L’incendiaire has Serge Lutens written all over it and sums up his best orientals in one – pure perfume concentration according to Barneys: the fruity plum of Feminite, the leather and cognac plum of Boxeuses, the incense of Fille en aiguilles, the burnt charred wood of Jeux de peau, the resinous facets of La Myrrhe…all of these notes in L’incendiaire are rendered deeper, more profound, radiant, subdued and polished, the scent exudes the most magnificent, voluptuous and vibrant sillage on the skin, irresistible for its incandescence and sheer magnetism. [¶] My favorite stage of the fragrance is the drydown when a few hours later I keep getting whiffs of the most sensual “purple” smell.
I’d like to address this whole $600 pricetag controversy by the Perfume online community…would I spend as much on Guerlain Muguet? I don’t think so. Would I spend as much on Amouage Homage, definitely not. Would I spend $2,000+ on Clive Christian’s No.1? Not in a million years! [¶] Would I rather own a few Serge Lutens bottles or just this one pure parfum…it’s debatable. [Emphasis to names added by me.]
Two posters experienced quite an oud scent. For one, L’Incendiaire and its price were a joke because the perfume was merely a “boring oud.” For another reviewer, however, the often astute “Deadidol,” L’Incendiaire was a more refined, “primped” version of Serge Noire but with an Amouage character and a Liberace-like ostentatiousness. He writes that the charred woods made the fragrance more “avant-garde” than he’d expected from Serge Lutens, but, for the most part, though, he wasn’t blown away by L’Incendiaire and found the new trend in perfumery towards “uber-exclusive pricing” to be “insane.” His very thoughtful analysis is too long for me to quote in full but portions of it read, in part, as follows:
Style-wise, it’s in a comparable camp to Serge Noire—largely due to the smokiness. But where Serge Noire is a tad unkempt in its phenolic camphor, L’Incendiaire is primped and groomed with rigor. […] what stands out is the mention of “tarmac”—a fantasy accord (I hope) that one might ordinarily picture as being more up CdG’s urban alley—but it certainly comes through in this perfume in an evocative way.
Upon application the scent smells charred and a bit rubbery; an array of charcoal greys and deep brown oils against a textured canvas. There are various woods present alongside an oud that’s neither western nagarmotha nor eastern cheese. There’s an incidental chocolate and some delicate musks that I’d place in the ambrette family. […] But what guides the scent primarily is the scorched effect that sits somewhere between smoldering wood and fire at the tire yard. It’s all folded together in a busy yet relatively civilized blend, sitting close to the skin for a good few hours, getting mossier as it goes. If I were forced to give an ultra-reductive description, I’d go with exotic wood, sprinkled with chocolate, singed by a blowtorch.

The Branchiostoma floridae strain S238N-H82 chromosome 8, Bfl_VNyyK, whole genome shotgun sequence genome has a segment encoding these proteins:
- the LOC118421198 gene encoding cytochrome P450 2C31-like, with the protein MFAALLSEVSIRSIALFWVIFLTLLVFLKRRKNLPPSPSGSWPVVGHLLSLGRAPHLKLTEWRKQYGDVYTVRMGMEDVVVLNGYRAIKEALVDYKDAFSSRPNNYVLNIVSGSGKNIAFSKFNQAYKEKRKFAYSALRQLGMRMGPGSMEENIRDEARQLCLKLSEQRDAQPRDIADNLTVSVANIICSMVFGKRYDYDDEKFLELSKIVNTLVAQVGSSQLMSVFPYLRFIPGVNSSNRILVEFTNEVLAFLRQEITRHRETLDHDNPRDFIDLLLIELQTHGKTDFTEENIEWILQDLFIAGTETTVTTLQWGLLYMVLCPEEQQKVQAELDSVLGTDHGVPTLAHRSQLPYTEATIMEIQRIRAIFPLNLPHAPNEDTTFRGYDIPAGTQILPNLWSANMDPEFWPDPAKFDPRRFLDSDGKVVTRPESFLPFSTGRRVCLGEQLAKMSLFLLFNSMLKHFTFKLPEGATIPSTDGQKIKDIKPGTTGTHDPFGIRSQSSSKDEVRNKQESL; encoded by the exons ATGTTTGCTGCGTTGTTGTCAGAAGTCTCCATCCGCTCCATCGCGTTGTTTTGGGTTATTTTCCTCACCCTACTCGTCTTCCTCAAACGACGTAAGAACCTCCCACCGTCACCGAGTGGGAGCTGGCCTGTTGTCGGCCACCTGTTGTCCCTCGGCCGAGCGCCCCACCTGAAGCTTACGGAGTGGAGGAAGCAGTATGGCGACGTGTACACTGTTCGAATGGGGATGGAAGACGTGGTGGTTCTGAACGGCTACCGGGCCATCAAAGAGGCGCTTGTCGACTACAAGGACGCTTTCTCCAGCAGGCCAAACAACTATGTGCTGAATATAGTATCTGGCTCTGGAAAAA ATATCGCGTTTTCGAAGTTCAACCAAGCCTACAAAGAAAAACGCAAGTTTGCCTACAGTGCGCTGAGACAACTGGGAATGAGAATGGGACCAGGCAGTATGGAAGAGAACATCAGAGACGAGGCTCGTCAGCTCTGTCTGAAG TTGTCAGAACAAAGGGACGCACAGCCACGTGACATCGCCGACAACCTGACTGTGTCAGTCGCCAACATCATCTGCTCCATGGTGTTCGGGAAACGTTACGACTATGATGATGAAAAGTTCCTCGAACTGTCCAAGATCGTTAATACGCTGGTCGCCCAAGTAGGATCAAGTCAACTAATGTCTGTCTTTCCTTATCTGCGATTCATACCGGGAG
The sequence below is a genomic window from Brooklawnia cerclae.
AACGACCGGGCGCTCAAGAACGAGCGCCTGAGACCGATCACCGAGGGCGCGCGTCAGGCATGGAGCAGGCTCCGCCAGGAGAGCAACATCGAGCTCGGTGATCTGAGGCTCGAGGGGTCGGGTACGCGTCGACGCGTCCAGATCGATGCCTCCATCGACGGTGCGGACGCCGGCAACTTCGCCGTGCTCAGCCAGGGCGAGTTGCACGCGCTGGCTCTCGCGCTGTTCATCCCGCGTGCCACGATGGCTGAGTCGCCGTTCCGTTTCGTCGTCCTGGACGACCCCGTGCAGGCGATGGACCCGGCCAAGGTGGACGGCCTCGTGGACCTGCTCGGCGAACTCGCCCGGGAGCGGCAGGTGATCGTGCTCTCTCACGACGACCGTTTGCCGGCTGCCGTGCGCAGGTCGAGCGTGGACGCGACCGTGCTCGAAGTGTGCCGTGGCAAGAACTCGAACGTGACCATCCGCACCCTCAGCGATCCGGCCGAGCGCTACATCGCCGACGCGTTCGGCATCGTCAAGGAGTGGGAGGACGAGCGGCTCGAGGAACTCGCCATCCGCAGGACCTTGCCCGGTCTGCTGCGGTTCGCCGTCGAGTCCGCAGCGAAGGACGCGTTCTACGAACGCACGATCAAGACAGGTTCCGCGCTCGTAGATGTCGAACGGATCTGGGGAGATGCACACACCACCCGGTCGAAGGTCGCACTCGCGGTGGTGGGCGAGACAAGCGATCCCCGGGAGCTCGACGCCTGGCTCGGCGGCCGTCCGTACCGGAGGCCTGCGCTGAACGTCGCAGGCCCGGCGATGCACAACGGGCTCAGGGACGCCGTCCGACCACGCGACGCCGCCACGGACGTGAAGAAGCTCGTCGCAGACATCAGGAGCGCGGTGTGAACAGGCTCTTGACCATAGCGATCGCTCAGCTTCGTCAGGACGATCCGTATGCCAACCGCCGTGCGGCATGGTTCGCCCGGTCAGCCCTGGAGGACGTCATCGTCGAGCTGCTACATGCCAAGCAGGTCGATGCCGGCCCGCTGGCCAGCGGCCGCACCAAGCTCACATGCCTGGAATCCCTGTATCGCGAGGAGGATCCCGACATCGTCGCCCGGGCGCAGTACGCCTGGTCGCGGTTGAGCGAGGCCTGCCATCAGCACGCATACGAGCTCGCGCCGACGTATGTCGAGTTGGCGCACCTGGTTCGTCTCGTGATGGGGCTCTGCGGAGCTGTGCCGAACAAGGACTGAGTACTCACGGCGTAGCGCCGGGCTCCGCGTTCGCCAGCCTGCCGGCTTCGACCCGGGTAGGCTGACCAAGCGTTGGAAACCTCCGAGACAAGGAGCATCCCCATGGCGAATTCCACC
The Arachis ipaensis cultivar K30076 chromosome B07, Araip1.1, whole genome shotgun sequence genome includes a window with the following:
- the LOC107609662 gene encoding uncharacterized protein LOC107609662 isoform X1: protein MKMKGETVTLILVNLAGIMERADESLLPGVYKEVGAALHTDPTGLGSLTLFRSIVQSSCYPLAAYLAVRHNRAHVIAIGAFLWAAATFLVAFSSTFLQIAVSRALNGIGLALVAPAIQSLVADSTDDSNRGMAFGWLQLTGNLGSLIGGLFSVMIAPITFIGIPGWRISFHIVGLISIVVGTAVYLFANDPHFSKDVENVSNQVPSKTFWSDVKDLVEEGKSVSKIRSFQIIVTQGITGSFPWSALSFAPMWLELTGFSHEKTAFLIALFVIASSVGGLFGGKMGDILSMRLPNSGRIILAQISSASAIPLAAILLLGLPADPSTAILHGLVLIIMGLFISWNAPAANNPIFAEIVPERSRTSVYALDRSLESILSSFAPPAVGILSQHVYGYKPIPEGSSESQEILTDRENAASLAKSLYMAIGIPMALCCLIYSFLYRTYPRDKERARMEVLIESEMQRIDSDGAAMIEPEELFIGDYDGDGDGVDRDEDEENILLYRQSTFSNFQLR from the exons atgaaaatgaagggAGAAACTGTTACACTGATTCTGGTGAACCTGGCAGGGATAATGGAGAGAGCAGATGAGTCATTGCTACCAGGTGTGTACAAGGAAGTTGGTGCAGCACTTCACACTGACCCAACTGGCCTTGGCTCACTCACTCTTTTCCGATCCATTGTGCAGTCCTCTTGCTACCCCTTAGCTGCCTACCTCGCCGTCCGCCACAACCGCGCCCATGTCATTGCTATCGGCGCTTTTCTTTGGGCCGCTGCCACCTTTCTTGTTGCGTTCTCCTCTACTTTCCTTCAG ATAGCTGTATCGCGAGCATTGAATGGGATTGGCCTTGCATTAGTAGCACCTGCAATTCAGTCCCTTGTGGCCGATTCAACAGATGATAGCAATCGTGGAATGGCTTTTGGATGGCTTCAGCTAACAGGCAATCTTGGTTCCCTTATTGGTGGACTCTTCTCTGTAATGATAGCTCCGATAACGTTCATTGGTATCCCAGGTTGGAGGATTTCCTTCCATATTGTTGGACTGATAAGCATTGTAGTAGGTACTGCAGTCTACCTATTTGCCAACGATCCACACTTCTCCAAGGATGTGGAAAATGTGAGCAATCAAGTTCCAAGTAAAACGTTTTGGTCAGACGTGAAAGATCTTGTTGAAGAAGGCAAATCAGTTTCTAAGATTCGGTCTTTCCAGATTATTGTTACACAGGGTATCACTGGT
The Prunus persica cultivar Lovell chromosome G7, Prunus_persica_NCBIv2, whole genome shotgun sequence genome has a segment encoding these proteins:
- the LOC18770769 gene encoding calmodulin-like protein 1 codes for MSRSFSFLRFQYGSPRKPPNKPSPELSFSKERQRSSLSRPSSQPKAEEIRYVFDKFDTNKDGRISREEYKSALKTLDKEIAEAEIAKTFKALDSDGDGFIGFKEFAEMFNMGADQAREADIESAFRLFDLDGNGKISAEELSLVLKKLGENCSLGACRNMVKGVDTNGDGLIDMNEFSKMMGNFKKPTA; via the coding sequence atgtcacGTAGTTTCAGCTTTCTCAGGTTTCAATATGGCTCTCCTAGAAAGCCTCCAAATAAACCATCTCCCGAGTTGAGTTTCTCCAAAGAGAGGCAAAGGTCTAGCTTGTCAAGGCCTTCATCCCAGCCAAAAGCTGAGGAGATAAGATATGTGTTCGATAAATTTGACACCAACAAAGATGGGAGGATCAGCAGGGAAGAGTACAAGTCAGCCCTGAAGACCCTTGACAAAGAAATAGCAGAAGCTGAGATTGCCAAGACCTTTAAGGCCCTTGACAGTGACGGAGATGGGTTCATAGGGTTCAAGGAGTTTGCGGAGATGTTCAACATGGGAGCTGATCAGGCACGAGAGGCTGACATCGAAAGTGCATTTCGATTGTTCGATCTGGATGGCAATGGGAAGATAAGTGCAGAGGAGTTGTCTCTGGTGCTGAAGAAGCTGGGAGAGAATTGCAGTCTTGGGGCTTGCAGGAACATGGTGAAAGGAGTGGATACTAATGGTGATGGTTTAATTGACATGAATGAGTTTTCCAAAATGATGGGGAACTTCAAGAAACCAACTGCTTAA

What’s puzzling to me, though, is that the scent feels more like something Amouage might have released prior to their recent westernization. […] Furthermore, the charred effect spins it a bit more avant-garde than we might expect from Lutens. Don’t get me wrong, it’s nice enough, but it feels like a bit of a vulgar attempt to appeal to specific audiences rather than creating an object of beauty unto itself. It’s well-rendered and structurally sound, but the level of polish sends it skidding a bit too close to the Liberace-opulence of its high-ticket brethren[….] While there’s a lot to like about L’Incendiaire, it does feel a tad ostentatious [….] While it’s certainly not on the same level as some of the bell jars, it has its charms. But does it warrant $12 per ml? For me, absolutely not. But for someone else, it just might be the perfect Lutens.
My experience obviously differs from his, particularly with regard to the Amouage and oud issues. In addition, he seems to have experienced a much greater degree of smokiness on his skin whereas, on mine, it was basically at the same level as Fille en Aiguilles. (Maybe Fille en Aiguilles is just super smoky on me?) Nevertheless, I agree that part of L’Incendiaire feels like a very refined, polished, cleaned-up version of Serge Noire, and that the perfume has its definite charms. Not enough so for either of us to buy a bottle at $600, but perhaps enough for someone else.
In short, if you are a die-hard Lutens fan who has enjoyed any of the oriental classics mentioned here, you should give L’Incendiaire a test sniff for yourself. At the very least, you may find it interesting to see how Uncle Serge treats oud for the first time. On the other hand, if you don’t like smoky or dark fragrances, then I’d skip this one entirely. It won’t be for you, and the samples aren’t exactly cheap. Consider it money saved.